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Astronaut lands at Sisler

For Dr. Jennifer Sidey, a giant leap started out with a small step.

Sidey, one of two new astronauts recruited by the Canadian Space Agency last year, spoke to Sisler High School students on May 4.

The Calgary-born 29-year-old came to the CSA from the University of Cambridge, where she worked as an assistant professor in internal combustion engines in the department of engineering. As a young girl, Sidey imagined herself as an astronaut, but she didn’t think her dreams could be reality until recently, when she saw an advertisement for the CSA recruitment campaign and decided to apply.

“There was loads I wanted to do when I was 10. I wanted to be an astronaut. I wanted to be a geologist. I wanted to collect rocks on Mars. I had all these far-out ideas,” Sidey said.

“But, there was certainly a time in my life when I veered away from looking at space as a possibility. I love engineering and I love combustion. I would happily work in that field for the rest of my life, and I was ready to, but part of that was because I didn’t think (being an astronaut) was possible, at all. But, someone has to do this job. Someone has to do all of your dream jobs, so why shouldn’t it be you?”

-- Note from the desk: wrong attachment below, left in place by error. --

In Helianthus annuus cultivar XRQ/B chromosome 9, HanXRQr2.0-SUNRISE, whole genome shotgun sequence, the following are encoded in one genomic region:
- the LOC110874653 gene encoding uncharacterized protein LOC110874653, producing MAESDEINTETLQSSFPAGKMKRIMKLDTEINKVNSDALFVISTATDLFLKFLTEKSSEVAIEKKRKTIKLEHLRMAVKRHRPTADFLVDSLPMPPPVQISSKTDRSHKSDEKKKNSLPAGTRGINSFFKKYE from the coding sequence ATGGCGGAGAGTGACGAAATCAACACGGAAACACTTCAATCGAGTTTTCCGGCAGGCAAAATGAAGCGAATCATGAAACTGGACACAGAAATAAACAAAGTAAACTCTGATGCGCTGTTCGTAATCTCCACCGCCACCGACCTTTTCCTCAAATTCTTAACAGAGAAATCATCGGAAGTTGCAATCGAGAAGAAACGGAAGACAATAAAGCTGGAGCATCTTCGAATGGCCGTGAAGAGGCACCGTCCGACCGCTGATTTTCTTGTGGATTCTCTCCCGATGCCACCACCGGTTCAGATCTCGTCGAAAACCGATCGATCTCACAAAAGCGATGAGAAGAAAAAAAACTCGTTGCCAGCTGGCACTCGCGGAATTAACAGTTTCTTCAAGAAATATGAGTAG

Sidey is currently living in Houston, Texas, participating in the two-year astronaut candidate training program at the Johnson Space Center. Her days include learning Russian, learning the ins and outs of the space suit and the International Space Station, and learning to fly a supersonic jet.

After a 20-minute talk, Sidey took questions from Sisler students. One student asked Sidey if she faced any obstacles being a woman in a male-dominated field.

“There were setbacks. In my engineering degree, I was never taught by a woman. I didn’t have one female professor. I had a hundred male professors,” Sidey said.

“But, it was worth pursuing, because I became a professor, ensuring that none of my students would ever not have a female professor. That was a change that I made. There are little setbacks, but it’s all worth it.”

Sisler Astronaut 2.JPG

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